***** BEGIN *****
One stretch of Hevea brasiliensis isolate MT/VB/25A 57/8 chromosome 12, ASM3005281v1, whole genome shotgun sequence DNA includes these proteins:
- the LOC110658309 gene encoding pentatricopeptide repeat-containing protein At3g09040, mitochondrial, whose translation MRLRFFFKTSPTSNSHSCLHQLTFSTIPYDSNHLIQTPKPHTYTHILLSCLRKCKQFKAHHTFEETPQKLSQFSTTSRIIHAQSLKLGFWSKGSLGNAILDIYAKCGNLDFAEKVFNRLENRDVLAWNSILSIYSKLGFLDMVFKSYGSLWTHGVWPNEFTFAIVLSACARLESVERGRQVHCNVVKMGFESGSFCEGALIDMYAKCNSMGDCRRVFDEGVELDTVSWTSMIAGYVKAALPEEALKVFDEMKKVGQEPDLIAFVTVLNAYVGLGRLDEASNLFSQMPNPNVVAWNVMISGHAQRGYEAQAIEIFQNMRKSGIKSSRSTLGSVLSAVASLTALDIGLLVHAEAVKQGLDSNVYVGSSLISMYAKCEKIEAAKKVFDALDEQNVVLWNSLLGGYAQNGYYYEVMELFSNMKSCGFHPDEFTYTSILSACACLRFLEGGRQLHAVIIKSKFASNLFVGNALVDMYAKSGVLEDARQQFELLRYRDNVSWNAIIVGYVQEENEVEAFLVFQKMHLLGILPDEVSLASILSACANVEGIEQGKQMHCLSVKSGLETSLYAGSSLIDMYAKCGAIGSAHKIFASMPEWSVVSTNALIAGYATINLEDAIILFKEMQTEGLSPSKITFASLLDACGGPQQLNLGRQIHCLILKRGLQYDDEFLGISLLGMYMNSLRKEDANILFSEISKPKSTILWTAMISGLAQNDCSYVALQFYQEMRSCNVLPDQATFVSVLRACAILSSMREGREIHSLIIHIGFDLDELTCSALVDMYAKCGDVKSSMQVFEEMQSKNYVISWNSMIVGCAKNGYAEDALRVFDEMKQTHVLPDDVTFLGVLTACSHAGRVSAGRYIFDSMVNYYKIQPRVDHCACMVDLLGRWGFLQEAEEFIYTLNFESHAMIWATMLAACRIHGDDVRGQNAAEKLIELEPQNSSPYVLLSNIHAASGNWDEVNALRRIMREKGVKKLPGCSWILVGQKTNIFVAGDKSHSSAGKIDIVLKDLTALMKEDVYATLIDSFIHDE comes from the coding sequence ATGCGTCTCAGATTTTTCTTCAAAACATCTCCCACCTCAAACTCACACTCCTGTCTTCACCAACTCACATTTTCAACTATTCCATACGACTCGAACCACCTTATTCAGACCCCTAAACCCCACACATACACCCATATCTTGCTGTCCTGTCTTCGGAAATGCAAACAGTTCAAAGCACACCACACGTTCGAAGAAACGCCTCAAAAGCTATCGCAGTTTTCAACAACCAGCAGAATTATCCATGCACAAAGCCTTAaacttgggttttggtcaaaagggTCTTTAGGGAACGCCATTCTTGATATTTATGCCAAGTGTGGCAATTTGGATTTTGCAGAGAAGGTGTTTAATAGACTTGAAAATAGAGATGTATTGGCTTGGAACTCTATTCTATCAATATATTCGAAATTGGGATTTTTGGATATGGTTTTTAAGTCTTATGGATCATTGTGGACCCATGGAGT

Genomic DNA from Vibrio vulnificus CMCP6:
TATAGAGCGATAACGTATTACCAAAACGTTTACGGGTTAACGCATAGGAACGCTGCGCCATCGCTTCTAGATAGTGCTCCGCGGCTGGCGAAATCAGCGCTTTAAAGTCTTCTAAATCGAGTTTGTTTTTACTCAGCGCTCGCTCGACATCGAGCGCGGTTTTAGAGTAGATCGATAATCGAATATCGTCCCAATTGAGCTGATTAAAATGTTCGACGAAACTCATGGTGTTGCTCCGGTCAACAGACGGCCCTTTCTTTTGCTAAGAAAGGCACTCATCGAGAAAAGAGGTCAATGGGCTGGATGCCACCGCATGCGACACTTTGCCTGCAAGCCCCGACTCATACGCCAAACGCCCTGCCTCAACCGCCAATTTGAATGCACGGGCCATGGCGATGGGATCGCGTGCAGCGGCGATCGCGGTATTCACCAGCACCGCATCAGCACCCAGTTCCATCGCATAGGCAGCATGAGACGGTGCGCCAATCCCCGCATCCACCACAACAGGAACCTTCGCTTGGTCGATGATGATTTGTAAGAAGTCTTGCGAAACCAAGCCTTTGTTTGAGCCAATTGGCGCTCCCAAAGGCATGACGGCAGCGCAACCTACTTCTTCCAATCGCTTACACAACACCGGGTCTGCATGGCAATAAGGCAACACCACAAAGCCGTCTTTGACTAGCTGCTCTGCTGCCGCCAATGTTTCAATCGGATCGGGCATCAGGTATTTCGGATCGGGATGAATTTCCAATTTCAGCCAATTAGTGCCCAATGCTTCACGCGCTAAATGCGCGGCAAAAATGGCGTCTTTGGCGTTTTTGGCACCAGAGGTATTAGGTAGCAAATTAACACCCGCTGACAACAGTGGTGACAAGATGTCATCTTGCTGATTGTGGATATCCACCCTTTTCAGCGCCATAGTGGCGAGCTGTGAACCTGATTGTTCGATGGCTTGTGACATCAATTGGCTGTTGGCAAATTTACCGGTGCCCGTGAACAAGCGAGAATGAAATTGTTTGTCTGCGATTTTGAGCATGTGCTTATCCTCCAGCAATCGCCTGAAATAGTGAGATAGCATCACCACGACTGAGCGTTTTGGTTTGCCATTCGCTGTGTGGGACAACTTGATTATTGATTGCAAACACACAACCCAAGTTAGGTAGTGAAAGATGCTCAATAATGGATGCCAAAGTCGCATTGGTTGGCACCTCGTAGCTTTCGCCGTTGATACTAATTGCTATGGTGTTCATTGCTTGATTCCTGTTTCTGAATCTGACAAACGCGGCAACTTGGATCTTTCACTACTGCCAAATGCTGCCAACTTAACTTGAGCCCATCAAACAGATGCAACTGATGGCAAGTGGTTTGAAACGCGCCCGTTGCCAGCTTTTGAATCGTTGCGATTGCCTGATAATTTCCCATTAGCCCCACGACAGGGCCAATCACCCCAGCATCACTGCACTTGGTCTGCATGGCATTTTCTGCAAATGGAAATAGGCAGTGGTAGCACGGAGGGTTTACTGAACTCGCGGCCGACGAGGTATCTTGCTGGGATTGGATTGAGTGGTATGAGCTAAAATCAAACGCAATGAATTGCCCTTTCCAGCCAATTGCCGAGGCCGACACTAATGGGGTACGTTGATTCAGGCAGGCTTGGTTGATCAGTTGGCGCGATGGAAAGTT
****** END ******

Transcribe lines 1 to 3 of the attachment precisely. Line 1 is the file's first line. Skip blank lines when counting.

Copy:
One stretch of Hevea brasiliensis isolate MT/VB/25A 57/8 chromosome 12, ASM3005281v1, whole genome shotgun sequence DNA includes these proteins:
- the LOC110658309 gene encoding pentatricopeptide repeat-containing protein At3g09040, mitochondrial, whose translation MRLRFFFKTSPTSNSHSCLHQLTFSTIPYDSNHLIQTPKPHTYTHILLSCLRKCKQFKAHHTFEETPQKLSQFSTTSRIIHAQSLKLGFWSKGSLGNAILDIYAKCGNLDFAEKVFNRLENRDVLAWNSILSIYSKLGFLDMVFKSYGSLWTHGVWPNEFTFAIVLSACARLESVERGRQVHCNVVKMGFESGSFCEGALIDMYAKCNSMGDCRRVFDEGVELDTVSWTSMIAGYVKAALPEEALKVFDEMKKVGQEPDLIAFVTVLNAYVGLGRLDEASNLFSQMPNPNVVAWNVMISGHAQRGYEAQAIEIFQNMRKSGIKSSRSTLGSVLSAVASLTALDIGLLVHAEAVKQGLDSNVYVGSSLISMYAKCEKIEAAKKVFDALDEQNVVLWNSLLGGYAQNGYYYEVMELFSNMKSCGFHPDEFTYTSILSACACLRFLEGGRQLHAVIIKSKFASNLFVGNALVDMYAKSGVLEDARQQFELLRYRDNVSWNAIIVGYVQEENEVEAFLVFQKMHLLGILPDEVSLASILSACANVEGIEQGKQMHCLSVKSGLETSLYAGSSLIDMYAKCGAIGSAHKIFASMPEWSVVSTNALIAGYATINLEDAIILFKEMQTEGLSPSKITFASLLDACGGPQQLNLGRQIHCLILKRGLQYDDEFLGISLLGMYMNSLRKEDANILFSEISKPKSTILWTAMISGLAQNDCSYVALQFYQEMRSCNVLPDQATFVSVLRACAILSSMREGREIHSLIIHIGFDLDELTCSALVDMYAKCGDVKSSMQVFEEMQSKNYVISWNSMIVGCAKNGYAEDALRVFDEMKQTHVLPDDVTFLGVLTACSHAGRVSAGRYIFDSMVNYYKIQPRVDHCACMVDLLGRWGFLQEAEEFIYTLNFESHAMIWATMLAACRIHGDDVRGQNAAEKLIELEPQNSSPYVLLSNIHAASGNWDEVNALRRIMREKGVKKLPGCSWILVGQKTNIFVAGDKSHSSAGKIDIVLKDLTALMKEDVYATLIDSFIHDE comes from the coding sequence ATGCGTCTCAGATTTTTCTTCAAAACATCTCCCACCTCAAACTCACACTCCTGTCTTCACCAACTCACATTTTCAACTATTCCATACGACTCGAACCACCTTATTCAGACCCCTAAACCCCACACATACACCCATATCTTGCTGTCCTGTCTTCGGAAATGCAAACAGTTCAAAGCACACCACACGTTCGAAGAAACGCCTCAAAAGCTATCGCAGTTTTCAACAACCAGCAGAATTATCCATGCACAAAGCCTTAaacttgggttttggtcaaaagggTCTTTAGGGAACGCCATTCTTGATATTTATGCCAAGTGTGGCAATTTGGATTTTGCAGAGAAGGTGTTTAATAGACTTGAAAATAGAGATGTATTGGCTTGGAACTCTATTCTATCAATATATTCGAAATTGGGATTTTTGGATATGGTTTTTAAGTCTTATGGATCATTGTGGACCCATGGAGT

Genomic DNA from Vibrio vulnificus CMCP6: